Andromeda galaxy


Andromeda galaxy
a spiral galaxy, appearing to the naked eye as a fuzzy oval patch in the constellation Andromeda; it is a close neighbor to our own galaxy.

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or M31

Great spiral galaxy in the constellation Andromeda.

It is the nearest spiral galaxy outside the Milky Way Galaxy and one of the few visible to the unaided eye, appearing as a milky blur. About 2 million light-years from Earth, it has a diameter of about 200,000 light-years, which makes it the largest galaxy in the Local Group. For centuries astronomers considered it part of the Milky Way; only in the 1920s did Edwin Hubble determine conclusively that it was a separate galaxy.

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also called  Andromeda Nebula  
  (catalog numbers NGC 224 and M31), great spiral galaxy in the constellation Andromeda, the nearest external galaxy (except for the Magellanic Clouds, which are companions of the Milky Way Galaxy, in which the Earth is located). The Andromeda Galaxy is one of the few visible to the unaided eye, appearing as a milky blur. It is located about 2,000,000 light-years from the Earth; its diameter is approximately 200,000 light-years; and it shares various characteristics with the Milky Way system. It was mentioned as early as AD 965, in the Book of the Fixed Stars, by the Islāmic astronomer ạs-Ṣūfī, and rediscovered in 1612, shortly after the invention of the telescope, by the German astronomer Simon Marius (Marius, Simon), who said it resembled the light of a candle seen through a horn. For centuries astronomers regarded the Andromeda as a component of the Milky Way Galaxy—i.e., as a so-called spiral nebula much like other glowing masses of gas within the local galactic system (hence the misnomer Andromeda Nebula). Only in the 1920s did the American astronomer Edwin Powell Hubble (Hubble, Edwin Powell) determine conclusively that the Andromeda was in fact a separate galaxy beyond the Milky Way.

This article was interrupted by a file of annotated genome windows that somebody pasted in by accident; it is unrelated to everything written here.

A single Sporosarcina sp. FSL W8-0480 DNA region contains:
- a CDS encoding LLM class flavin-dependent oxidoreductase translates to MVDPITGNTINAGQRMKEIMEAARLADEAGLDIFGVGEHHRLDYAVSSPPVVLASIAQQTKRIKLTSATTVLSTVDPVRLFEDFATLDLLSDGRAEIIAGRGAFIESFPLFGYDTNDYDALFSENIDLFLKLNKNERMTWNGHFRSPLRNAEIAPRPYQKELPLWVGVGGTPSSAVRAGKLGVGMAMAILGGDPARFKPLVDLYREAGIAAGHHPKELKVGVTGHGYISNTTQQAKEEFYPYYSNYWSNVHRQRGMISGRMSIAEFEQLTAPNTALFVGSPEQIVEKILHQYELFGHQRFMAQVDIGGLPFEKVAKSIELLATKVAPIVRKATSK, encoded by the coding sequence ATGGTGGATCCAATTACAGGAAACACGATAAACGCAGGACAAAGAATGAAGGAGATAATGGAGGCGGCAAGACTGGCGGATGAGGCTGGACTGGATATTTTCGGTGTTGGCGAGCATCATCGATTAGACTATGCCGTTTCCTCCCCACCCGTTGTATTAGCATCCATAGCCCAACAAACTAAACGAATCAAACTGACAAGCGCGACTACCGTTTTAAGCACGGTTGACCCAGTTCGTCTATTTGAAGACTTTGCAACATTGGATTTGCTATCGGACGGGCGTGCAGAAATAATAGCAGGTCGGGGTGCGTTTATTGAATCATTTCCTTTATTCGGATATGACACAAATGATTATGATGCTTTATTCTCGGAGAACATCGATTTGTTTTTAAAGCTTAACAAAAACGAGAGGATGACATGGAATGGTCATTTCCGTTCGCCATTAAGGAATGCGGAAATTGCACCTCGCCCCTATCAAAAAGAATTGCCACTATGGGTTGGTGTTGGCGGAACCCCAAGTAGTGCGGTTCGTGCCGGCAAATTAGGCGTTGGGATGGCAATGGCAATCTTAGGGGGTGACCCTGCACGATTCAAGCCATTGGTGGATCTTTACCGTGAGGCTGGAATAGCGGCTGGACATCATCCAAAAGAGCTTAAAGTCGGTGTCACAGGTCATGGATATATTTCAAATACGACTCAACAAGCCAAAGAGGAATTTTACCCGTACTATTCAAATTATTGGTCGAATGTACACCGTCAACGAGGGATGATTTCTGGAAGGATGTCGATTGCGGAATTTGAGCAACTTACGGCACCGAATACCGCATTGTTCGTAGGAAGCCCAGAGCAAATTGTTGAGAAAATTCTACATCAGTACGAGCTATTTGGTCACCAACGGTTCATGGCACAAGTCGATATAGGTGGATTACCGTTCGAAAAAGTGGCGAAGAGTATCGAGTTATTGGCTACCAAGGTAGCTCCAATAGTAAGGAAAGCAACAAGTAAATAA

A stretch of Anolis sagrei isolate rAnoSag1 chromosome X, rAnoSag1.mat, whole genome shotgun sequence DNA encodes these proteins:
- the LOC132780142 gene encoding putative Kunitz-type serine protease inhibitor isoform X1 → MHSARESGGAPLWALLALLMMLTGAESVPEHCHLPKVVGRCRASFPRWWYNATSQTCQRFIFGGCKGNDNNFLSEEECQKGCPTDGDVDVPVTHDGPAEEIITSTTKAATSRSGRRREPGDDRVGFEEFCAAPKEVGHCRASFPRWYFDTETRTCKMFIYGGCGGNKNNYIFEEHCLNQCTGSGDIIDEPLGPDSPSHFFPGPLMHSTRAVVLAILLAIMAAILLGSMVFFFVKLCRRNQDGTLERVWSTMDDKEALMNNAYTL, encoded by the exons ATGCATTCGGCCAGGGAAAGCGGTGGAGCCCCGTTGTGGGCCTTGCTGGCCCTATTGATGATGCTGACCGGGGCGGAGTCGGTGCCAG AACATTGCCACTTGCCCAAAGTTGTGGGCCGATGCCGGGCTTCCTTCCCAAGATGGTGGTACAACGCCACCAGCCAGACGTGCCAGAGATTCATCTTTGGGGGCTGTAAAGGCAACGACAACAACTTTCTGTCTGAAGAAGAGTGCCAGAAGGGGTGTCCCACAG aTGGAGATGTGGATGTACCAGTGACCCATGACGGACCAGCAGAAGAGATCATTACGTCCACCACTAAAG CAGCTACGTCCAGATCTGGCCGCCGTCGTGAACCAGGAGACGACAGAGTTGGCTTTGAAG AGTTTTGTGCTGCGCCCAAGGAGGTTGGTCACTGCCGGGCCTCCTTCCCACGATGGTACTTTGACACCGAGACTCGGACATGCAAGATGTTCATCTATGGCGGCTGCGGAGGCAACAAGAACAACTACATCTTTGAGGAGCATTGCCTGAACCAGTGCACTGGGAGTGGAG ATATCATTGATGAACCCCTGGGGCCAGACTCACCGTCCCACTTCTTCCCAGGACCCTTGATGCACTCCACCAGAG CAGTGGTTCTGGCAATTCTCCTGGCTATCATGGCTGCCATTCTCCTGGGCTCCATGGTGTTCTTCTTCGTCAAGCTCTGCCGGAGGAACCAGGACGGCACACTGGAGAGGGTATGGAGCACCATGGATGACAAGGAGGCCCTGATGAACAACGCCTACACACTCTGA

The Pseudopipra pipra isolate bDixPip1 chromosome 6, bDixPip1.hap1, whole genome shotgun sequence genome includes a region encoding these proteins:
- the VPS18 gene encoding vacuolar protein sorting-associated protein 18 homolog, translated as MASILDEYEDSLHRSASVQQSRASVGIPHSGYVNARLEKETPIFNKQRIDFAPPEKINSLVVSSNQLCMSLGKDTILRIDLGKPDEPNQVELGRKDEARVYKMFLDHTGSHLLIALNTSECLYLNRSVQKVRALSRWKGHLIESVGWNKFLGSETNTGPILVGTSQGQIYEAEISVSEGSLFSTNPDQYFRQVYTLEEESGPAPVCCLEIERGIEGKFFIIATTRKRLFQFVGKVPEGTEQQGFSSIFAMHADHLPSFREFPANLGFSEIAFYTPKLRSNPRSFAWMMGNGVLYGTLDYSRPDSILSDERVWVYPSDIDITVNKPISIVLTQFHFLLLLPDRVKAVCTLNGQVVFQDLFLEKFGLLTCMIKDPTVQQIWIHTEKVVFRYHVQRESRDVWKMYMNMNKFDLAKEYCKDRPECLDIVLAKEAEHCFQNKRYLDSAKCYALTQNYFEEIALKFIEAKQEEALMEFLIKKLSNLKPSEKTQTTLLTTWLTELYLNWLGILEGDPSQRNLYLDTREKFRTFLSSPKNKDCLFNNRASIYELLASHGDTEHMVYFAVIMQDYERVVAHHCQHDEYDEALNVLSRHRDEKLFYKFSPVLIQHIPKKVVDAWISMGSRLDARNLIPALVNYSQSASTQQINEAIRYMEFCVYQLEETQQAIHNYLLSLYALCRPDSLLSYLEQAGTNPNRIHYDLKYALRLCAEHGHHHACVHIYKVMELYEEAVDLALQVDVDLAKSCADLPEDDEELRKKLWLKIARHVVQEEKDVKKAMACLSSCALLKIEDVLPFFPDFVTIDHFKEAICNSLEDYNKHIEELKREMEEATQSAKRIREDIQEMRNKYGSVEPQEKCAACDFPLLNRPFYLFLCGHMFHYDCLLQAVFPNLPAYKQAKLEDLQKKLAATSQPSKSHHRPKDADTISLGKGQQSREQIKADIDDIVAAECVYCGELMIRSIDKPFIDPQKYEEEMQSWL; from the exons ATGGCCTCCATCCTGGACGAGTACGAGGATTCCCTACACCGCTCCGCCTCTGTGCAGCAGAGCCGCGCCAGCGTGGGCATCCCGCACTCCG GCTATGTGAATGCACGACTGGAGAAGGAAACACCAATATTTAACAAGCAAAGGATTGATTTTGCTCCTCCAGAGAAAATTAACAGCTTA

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Universalium. 2010.

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